Love in the Time of COVID-19 is Virtually Booming, Tinder Says

Love in the Time of COVID-19 is Virtually Booming, Tinder Says

The novel coronavirus may have forced people into physical isolation, but it has not stopped people from trying to romantically connect with others. It appears, in fact, that love in the time of COVID-19 is virtually booming.

That's according to data provided by online dating app Tinder. The West Hollywood-based company says that starting mid-March -- as the numbers of those infected with the novel virus began to climb and many people were ordered to stay home -- daily messages were up 10-15% compared to the week prior in the U.S.


In Italy and Spain, daily conversation was up 25% compared to the week prior and conversation length was up anywhere from 10-30% over February in places like Europe and Southeast Asia.

People have also taken to using key trending public health terms in their bios, or app profiles. Top terms include "stay home," "be safe," "social distancing" and "wash your hands."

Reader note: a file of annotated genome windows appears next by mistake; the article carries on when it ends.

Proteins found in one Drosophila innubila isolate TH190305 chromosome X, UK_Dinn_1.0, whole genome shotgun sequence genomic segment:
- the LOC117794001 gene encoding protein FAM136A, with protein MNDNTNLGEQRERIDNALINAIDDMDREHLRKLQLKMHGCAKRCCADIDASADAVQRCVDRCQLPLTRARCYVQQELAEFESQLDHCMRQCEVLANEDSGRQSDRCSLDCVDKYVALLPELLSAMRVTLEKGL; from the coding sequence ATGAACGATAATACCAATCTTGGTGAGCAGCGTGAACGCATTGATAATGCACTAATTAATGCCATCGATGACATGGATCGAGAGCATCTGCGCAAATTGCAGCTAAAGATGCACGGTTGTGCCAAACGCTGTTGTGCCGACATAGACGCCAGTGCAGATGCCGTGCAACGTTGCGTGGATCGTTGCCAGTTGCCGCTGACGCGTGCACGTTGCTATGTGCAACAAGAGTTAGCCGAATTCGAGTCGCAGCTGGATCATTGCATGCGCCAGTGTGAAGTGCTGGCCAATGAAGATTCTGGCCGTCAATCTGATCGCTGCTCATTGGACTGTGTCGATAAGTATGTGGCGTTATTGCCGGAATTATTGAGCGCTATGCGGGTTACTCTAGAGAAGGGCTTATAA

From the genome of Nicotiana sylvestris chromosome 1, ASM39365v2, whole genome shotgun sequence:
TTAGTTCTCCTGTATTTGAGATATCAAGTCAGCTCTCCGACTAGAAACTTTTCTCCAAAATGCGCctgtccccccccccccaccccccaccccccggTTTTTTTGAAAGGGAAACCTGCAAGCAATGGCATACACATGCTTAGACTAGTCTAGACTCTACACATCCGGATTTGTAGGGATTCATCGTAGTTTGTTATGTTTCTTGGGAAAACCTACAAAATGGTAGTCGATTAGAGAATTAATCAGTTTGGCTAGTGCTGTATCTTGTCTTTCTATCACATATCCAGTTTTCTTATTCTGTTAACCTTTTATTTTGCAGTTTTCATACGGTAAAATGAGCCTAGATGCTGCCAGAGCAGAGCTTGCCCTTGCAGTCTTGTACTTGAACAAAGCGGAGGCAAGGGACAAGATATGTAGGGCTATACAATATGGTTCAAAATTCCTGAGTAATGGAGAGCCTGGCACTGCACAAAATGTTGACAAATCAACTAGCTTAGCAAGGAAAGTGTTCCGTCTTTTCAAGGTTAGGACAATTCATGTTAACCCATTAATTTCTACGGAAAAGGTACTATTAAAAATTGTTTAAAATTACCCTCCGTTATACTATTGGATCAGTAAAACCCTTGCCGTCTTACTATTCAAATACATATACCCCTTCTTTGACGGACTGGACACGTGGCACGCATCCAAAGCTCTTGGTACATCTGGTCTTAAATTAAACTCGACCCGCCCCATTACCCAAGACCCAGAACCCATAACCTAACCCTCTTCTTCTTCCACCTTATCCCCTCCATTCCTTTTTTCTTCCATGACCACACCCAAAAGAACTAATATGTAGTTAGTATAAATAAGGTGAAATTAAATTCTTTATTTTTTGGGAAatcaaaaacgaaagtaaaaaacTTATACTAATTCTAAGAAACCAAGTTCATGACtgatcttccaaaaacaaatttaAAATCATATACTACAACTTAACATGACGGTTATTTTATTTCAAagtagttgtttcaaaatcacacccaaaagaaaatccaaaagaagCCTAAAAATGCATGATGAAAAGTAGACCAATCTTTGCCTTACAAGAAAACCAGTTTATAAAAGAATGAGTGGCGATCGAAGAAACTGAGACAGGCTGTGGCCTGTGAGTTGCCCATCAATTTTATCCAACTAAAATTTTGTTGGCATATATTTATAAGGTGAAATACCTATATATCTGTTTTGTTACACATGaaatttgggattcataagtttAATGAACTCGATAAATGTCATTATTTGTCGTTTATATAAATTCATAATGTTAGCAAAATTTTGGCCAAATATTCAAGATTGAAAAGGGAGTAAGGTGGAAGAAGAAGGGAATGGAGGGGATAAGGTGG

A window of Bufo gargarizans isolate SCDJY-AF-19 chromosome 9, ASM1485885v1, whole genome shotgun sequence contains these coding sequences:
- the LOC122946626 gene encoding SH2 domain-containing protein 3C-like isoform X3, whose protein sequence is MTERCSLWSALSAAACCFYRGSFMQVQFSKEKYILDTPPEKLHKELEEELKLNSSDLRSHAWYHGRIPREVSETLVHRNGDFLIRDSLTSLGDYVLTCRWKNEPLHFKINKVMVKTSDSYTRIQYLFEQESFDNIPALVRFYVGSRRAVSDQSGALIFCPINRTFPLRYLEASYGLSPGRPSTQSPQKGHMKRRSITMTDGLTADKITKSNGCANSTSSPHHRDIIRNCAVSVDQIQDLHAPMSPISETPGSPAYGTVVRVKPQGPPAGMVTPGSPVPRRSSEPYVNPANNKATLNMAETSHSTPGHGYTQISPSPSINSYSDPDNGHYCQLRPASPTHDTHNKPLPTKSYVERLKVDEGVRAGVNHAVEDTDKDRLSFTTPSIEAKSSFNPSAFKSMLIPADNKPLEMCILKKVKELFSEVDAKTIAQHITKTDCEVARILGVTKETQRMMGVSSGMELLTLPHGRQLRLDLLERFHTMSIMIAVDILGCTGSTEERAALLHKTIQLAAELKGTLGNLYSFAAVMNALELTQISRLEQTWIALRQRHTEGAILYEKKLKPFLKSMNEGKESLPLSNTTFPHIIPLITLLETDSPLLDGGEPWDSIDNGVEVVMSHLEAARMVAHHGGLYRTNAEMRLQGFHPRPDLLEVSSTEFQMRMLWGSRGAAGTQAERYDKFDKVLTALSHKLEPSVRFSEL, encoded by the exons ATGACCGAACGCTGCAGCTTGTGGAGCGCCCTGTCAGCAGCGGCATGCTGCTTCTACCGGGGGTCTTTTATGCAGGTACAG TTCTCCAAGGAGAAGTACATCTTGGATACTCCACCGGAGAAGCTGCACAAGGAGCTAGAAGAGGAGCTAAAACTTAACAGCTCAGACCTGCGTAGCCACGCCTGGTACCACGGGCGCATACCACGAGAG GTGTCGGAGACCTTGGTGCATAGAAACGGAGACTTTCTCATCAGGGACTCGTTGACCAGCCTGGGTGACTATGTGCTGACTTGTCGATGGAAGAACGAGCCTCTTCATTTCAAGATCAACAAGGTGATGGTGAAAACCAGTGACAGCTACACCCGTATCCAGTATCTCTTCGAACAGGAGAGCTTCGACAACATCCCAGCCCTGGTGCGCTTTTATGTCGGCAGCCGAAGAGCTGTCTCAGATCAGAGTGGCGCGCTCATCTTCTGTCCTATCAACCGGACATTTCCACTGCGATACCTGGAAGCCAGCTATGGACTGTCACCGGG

Tinder CEO Elie Seidman said in a message released this week that the team is working to remove geographic barriers so that people can match and chat with someone new no matter their location. As a result, Tinder allowed all subscribers to use its Passport feature for free.

The company is also strongly urging those who do connect to keep their interactions digital for now.

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Sam Blake

Sam primarily covers entertainment and media for dot.LA. Previously he was Marjorie Deane Fellow at The Economist, where he wrote for the business and finance sections of the print edition. He has also worked at the XPRIZE Foundation, U.S. Government Accountability Office, KCRW, and MLB Advanced Media (now Disney Streaming Services). He holds an MBA from UCLA Anderson, an MPP from UCLA Luskin and a BA in History from University of Michigan. Email him at samblake@dot.LA and find him on Twitter @hisamblake

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